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Sunday, April 14, 2024 - 06:00 PM

INDEPENDENT CONSERVATIVE VOICE OF UPSTATE SOUTH CAROLINA

First Published in 1994

INDEPENDENT CONSERVATIVE VOICE OF
UPSTATE SOUTH CAROLINA

Attention readers: Neil Patel is off this week. Please enjoy the following column by David Harsanyi.

It remains something of a mystery why there's so little apprehension among liberal pundits and Democrats about the similarities between battleground state polling for the 2020 presidential election and 2016 contest -- which as you might recall did not turn out as expected.

Consider the case of Wisconsin:

The RealClearPolitics average had Clinton +6.5 in Wisconsin on Election Day in 2016. In August of that year, she had been +11.5. Not a single poll featured on RCP during the entire campaign showed Donald Trump winning the state. Democratic Party nominee Joe Biden has a +3.5 average right now -- which is to say, he is underperforming Clinton in the middle of a pandemic and ensuing economic collapse. This is the case in several battleground states. What happens if the coronavirus continues to ebb or the economy continues rebounding over the next couple of months?

A new CNBC poll, for instance, finds that as serious concerns about the coronavirus fell in six 2020 battleground states, approval of Trump's handling of COVID-19 rose.

This average, incidentally, was taken before the Kenosha riots. As Wisconsin radio host Dan O'Donnell points out to me, many Republicans in the state believe the August 2016 riots in Milwaukee over the shooting death of Sylville Smith (an incident that was eventually ruled to be justified) likely played a role Trump's win. It was around the time the polls began to tighten. "Milwaukee is seen outstate as being wholly unlike the rest of the largely rural population because of its crime and Democrat policies," O'Donnell says. "If people in, say, Appleton and Oshkosh (the other big swing area) and the heavily red suburbs think Milwaukee-style rioting could come to their cities next, Democrats are in big trouble here."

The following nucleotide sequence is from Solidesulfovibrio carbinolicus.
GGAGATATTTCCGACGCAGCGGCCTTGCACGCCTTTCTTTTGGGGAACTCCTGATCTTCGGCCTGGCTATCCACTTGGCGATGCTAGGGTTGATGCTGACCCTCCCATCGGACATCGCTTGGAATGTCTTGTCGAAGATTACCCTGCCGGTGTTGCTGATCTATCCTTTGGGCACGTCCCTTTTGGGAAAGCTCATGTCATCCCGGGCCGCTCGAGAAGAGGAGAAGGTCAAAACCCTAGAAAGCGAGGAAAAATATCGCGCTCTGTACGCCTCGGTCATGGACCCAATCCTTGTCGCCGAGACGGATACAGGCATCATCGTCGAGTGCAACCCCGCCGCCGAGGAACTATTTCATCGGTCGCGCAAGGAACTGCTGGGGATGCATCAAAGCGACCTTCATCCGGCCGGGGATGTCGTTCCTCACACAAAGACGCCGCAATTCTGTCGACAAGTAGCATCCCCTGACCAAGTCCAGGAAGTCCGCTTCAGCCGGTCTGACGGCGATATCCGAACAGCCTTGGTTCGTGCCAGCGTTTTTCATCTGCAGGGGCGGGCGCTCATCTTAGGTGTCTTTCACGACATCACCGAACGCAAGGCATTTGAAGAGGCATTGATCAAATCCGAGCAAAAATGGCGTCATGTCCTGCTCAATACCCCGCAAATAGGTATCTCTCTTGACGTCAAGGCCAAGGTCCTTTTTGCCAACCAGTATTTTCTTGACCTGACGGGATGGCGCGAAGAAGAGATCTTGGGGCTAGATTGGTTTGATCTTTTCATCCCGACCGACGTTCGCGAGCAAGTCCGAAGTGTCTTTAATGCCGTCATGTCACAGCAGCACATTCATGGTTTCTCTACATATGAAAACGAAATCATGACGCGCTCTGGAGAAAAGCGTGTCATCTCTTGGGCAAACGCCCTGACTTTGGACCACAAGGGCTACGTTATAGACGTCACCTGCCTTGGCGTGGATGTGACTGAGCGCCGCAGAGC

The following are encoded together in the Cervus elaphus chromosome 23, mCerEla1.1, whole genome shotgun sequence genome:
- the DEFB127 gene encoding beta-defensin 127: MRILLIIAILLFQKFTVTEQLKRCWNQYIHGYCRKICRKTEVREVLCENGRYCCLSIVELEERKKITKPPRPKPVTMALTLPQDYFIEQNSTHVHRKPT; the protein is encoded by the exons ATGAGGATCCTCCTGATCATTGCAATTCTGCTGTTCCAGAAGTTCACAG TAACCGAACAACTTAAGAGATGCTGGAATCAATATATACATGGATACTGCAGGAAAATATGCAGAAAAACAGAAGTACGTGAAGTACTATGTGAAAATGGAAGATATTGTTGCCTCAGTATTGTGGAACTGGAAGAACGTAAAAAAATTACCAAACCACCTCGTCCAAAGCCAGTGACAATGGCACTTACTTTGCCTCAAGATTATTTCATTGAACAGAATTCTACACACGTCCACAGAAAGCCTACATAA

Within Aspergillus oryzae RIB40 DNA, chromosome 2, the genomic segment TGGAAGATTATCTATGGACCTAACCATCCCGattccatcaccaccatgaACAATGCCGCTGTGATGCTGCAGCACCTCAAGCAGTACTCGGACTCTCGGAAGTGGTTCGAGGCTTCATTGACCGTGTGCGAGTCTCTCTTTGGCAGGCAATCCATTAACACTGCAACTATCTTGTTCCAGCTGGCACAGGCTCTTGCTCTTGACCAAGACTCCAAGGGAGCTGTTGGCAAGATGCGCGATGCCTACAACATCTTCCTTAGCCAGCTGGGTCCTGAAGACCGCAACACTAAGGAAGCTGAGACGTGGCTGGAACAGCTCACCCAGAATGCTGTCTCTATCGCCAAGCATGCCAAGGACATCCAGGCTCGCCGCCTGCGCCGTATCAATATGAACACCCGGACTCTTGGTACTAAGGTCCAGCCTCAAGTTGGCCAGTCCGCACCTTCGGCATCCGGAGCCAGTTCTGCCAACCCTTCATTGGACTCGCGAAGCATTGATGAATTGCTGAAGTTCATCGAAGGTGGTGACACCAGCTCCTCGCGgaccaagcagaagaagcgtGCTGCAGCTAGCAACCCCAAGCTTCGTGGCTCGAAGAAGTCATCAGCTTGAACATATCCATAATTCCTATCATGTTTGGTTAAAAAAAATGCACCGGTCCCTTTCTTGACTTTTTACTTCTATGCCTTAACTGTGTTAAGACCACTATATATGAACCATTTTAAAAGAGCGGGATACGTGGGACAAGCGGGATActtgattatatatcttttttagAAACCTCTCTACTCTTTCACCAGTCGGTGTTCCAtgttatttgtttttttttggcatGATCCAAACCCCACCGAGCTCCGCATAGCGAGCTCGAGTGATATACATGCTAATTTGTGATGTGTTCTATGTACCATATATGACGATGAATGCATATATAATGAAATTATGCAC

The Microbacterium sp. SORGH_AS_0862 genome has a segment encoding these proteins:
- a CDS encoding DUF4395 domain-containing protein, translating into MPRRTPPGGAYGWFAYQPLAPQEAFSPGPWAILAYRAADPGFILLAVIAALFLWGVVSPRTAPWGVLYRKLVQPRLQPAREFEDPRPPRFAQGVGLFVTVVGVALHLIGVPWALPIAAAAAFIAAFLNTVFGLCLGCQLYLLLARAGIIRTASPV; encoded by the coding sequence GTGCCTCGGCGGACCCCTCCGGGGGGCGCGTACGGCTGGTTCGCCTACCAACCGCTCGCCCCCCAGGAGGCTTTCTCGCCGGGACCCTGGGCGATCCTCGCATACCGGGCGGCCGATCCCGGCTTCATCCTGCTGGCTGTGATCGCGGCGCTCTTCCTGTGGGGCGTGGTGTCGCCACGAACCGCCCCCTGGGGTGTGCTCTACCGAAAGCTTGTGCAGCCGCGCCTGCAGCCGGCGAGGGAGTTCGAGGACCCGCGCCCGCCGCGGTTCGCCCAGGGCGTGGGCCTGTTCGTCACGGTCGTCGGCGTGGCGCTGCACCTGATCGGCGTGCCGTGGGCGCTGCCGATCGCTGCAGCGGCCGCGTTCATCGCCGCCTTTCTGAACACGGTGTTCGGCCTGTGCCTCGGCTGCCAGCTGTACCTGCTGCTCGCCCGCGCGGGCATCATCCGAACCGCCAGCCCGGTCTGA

A new Marquette Law School Poll in Wisconsin found that support for Black Lives Matter was dropping even before the riots broke out. In June, approval of protests was widespread, with 61% approving and 36% disapproving. By August, 48% were approving and 48% disapproving. It is possible those numbers will take a bigger hit after Kenosha.

Other swing states find Biden similarly underperforming. He is +5.5 in Pennsylvania today. Hillary Clinton was +9.2 the same day in 2016. Polls would tighten, but Clinton still ended up +2 on Election Day. Biden is +7 in Michigan today, and Clinton was +9 on the same day in 2016. Even in traditionally Democratic Minnesota polls show some tightening.

Florida is the only battleground state where Biden (+3.7) is outperforming Clinton (+2.7). Clinton was up +2.8 in August. The Florida polls would also tighten in 2016. Now, if Trump loses Florida, none of the other swing states are going to matter, anyway. That said, Democrat Andrew Gillum was + 3.6 over Republican Ron DeSantis in the governor's race and Bill Nelson was +2.6 over Rick Scott in the Senate race on Election Day in 2018. Both Democrats were above 50% in at least three of the last five polls conducted in the state, and both lost their elections. That's a trend.